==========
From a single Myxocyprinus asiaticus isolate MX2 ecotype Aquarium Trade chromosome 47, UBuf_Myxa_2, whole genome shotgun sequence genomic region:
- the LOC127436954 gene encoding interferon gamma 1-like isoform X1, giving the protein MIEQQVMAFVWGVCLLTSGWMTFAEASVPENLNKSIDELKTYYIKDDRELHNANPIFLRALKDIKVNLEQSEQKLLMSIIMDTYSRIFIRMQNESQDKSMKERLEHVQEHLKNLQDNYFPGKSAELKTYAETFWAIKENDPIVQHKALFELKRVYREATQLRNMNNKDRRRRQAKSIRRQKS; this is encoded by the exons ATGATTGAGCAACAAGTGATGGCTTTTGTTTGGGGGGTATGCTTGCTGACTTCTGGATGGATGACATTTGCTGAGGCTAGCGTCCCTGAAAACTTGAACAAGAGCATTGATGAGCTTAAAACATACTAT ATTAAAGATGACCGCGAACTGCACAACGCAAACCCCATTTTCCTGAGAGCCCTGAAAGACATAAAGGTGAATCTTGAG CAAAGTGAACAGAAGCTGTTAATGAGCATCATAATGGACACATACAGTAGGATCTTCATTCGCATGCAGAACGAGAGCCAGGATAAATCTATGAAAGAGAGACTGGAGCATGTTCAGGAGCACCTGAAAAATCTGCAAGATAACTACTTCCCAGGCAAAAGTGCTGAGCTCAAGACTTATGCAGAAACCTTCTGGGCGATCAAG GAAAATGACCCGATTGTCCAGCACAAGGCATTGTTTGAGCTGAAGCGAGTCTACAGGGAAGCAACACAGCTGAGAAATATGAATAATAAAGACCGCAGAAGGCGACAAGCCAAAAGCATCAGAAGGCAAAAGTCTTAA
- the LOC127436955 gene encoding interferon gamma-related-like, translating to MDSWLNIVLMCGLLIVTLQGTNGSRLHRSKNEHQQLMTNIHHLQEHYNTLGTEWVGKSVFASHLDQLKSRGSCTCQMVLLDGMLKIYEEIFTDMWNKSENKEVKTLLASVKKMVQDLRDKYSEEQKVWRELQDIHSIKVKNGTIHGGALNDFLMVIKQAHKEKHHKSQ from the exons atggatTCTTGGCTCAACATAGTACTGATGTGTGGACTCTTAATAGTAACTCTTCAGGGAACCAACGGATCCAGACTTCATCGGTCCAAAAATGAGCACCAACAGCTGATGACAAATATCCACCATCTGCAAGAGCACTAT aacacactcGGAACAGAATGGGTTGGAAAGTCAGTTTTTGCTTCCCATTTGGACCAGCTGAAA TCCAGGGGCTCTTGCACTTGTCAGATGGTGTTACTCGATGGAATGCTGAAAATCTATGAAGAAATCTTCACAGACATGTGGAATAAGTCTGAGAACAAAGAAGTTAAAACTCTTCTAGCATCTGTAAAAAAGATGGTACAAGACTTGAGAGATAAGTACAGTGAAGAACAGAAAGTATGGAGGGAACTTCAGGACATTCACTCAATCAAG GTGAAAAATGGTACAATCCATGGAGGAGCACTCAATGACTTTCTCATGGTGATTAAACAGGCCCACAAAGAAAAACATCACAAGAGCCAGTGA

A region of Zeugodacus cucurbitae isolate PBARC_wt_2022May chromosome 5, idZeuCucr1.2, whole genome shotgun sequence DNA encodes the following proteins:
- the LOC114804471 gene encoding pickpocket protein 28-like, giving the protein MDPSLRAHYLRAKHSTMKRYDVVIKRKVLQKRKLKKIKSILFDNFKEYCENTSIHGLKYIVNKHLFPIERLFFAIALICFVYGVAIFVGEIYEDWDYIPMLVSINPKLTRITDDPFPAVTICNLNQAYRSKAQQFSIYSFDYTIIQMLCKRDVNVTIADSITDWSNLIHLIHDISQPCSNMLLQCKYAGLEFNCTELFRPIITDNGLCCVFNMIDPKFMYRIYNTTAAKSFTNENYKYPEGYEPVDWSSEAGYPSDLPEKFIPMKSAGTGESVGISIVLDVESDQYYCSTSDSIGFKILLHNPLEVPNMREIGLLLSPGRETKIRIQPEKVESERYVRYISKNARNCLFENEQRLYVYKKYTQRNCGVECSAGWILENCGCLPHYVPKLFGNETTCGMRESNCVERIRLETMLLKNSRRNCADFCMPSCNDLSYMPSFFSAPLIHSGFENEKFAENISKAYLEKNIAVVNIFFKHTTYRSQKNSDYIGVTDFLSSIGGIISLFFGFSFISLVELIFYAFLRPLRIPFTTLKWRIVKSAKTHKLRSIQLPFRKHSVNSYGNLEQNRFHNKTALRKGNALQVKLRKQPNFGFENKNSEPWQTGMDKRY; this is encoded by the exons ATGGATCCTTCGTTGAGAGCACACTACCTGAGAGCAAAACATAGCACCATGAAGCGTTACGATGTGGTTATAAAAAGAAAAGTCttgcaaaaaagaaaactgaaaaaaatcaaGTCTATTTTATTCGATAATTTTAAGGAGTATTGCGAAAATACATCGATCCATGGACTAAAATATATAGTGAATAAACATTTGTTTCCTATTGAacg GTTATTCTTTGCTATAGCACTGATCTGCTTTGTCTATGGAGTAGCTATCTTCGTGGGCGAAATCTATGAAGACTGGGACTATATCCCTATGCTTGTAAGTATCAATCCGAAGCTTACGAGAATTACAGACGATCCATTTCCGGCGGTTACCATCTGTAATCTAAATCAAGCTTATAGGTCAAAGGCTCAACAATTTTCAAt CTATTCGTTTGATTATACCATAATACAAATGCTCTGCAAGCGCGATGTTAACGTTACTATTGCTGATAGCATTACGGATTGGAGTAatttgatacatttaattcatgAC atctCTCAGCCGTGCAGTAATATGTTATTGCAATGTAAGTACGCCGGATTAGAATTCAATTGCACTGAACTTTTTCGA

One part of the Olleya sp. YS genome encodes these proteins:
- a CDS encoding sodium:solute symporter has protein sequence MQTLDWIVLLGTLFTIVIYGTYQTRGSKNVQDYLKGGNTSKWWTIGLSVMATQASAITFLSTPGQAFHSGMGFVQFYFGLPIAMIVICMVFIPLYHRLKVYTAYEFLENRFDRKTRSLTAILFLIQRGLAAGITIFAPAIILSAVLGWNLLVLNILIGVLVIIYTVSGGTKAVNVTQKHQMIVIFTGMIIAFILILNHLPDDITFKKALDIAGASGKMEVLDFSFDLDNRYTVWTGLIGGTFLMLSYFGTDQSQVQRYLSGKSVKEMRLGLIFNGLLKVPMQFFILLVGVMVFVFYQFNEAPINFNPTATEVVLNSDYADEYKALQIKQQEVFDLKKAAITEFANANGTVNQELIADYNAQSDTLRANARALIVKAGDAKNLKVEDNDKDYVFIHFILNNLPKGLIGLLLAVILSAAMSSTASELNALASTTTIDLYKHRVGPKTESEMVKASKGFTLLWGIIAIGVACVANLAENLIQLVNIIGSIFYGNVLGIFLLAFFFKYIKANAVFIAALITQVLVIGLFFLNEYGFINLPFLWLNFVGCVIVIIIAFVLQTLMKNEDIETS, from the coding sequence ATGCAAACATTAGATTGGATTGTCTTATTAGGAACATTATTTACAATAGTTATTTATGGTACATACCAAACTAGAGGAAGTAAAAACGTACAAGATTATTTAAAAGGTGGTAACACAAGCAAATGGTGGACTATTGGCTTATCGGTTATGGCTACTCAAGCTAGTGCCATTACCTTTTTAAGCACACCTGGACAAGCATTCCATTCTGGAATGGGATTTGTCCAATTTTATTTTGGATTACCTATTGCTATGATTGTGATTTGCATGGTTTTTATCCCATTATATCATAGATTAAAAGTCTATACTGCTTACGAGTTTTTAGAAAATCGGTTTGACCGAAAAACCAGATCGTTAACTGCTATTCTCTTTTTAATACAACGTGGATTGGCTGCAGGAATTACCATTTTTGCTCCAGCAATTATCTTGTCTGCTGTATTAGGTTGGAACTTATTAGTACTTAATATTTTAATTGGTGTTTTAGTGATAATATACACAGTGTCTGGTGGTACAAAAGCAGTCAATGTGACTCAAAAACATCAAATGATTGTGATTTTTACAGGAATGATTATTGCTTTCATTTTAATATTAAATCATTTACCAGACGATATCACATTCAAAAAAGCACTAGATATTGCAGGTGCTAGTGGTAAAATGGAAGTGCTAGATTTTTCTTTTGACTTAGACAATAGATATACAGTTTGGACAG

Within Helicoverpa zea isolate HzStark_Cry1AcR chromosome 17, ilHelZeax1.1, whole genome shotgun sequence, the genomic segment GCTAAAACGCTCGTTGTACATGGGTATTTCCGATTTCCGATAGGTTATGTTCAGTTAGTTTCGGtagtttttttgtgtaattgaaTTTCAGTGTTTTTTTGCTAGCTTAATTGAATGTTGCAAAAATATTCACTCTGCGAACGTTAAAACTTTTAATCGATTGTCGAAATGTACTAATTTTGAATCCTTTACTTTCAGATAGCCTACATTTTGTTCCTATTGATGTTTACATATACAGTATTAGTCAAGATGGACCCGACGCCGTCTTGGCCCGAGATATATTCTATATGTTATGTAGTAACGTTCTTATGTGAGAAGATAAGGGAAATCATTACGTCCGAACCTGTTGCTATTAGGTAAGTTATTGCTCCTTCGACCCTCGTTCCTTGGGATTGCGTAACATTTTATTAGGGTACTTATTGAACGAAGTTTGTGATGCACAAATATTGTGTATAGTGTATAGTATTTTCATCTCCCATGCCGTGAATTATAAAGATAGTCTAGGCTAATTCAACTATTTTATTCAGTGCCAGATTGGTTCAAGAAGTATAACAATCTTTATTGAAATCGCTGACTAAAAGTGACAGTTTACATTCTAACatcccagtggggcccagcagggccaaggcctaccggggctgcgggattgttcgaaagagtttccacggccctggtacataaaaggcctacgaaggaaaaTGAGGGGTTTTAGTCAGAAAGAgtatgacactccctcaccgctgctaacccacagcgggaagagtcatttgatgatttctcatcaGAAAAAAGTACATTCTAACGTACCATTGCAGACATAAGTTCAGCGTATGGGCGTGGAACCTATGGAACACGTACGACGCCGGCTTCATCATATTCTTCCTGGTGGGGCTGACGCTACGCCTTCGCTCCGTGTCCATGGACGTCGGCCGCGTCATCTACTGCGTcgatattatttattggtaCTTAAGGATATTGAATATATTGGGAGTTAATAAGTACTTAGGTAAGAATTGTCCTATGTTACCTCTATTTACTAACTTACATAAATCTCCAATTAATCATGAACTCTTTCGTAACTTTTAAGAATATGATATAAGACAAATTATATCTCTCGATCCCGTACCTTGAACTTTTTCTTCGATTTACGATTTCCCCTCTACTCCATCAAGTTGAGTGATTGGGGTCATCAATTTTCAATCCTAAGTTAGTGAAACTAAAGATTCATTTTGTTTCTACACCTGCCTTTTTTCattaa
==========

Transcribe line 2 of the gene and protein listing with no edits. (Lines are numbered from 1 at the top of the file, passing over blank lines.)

- the LOC127436954 gene encoding interferon gamma 1-like isoform X1, giving the protein MIEQQVMAFVWGVCLLTSGWMTFAEASVPENLNKSIDELKTYYIKDDRELHNANPIFLRALKDIKVNLEQSEQKLLMSIIMDTYSRIFIRMQNESQDKSMKERLEHVQEHLKNLQDNYFPGKSAELKTYAETFWAIKENDPIVQHKALFELKRVYREATQLRNMNNKDRRRRQAKSIRRQKS; this is encoded by the exons ATGATTGAGCAACAAGTGATGGCTTTTGTTTGGGGGGTATGCTTGCTGACTTCTGGATGGATGACATTTGCTGAGGCTAGCGTCCCTGAAAACTTGAACAAGAGCATTGATGAGCTTAAAACATACTAT ATTAAAGATGACCGCGAACTGCACAACGCAAACCCCATTTTCCTGAGAGCCCTGAAAGACATAAAGGTGAATCTTGAG CAAAGTGAACAGAAGCTGTTAATGAGCATCATAATGGACACATACAGTAGGATCTTCATTCGCATGCAGAACGAGAGCCAGGATAAATCTATGAAAGAGAGACTGGAGCATGTTCAGGAGCACCTGAAAAATCTGCAAGATAACTACTTCCCAGGCAAAAGTGCTGAGCTCAAGACTTATGCAGAAACCTTCTGGGCGATCAAG GAAAATGACCCGATTGTCCAGCACAAGGCATTGTTTGAGCTGAAGCGAGTCTACAGGGAAGCAACACAGCTGAGAAATATGAATAATAAAGACCGCAGAAGGCGACAAGCCAAAAGCATCAGAAGGCAAAAGTCTTAA